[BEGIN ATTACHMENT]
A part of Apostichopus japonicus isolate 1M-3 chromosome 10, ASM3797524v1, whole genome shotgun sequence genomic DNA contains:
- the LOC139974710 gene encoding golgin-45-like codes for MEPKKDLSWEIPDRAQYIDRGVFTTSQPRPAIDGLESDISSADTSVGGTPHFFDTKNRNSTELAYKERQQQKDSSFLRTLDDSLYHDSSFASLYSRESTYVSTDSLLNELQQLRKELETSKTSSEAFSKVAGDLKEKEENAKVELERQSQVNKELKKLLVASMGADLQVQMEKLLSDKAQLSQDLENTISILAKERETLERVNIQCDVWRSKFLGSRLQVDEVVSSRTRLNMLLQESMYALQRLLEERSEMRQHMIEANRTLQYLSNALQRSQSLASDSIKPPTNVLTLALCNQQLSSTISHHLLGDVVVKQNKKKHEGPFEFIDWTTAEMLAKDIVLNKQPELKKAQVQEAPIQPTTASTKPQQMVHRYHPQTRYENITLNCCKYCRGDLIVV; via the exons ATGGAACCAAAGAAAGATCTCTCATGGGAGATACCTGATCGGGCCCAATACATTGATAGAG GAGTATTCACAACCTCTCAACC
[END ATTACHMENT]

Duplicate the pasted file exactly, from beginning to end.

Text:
A part of Apostichopus japonicus isolate 1M-3 chromosome 10, ASM3797524v1, whole genome shotgun sequence genomic DNA contains:
- the LOC139974710 gene encoding golgin-45-like codes for MEPKKDLSWEIPDRAQYIDRGVFTTSQPRPAIDGLESDISSADTSVGGTPHFFDTKNRNSTELAYKERQQQKDSSFLRTLDDSLYHDSSFASLYSRESTYVSTDSLLNELQQLRKELETSKTSSEAFSKVAGDLKEKEENAKVELERQSQVNKELKKLLVASMGADLQVQMEKLLSDKAQLSQDLENTISILAKERETLERVNIQCDVWRSKFLGSRLQVDEVVSSRTRLNMLLQESMYALQRLLEERSEMRQHMIEANRTLQYLSNALQRSQSLASDSIKPPTNVLTLALCNQQLSSTISHHLLGDVVVKQNKKKHEGPFEFIDWTTAEMLAKDIVLNKQPELKKAQVQEAPIQPTTASTKPQQMVHRYHPQTRYENITLNCCKYCRGDLIVV; via the exons ATGGAACCAAAGAAAGATCTCTCATGGGAGATACCTGATCGGGCCCAATACATTGATAGAG GAGTATTCACAACCTCTCAACC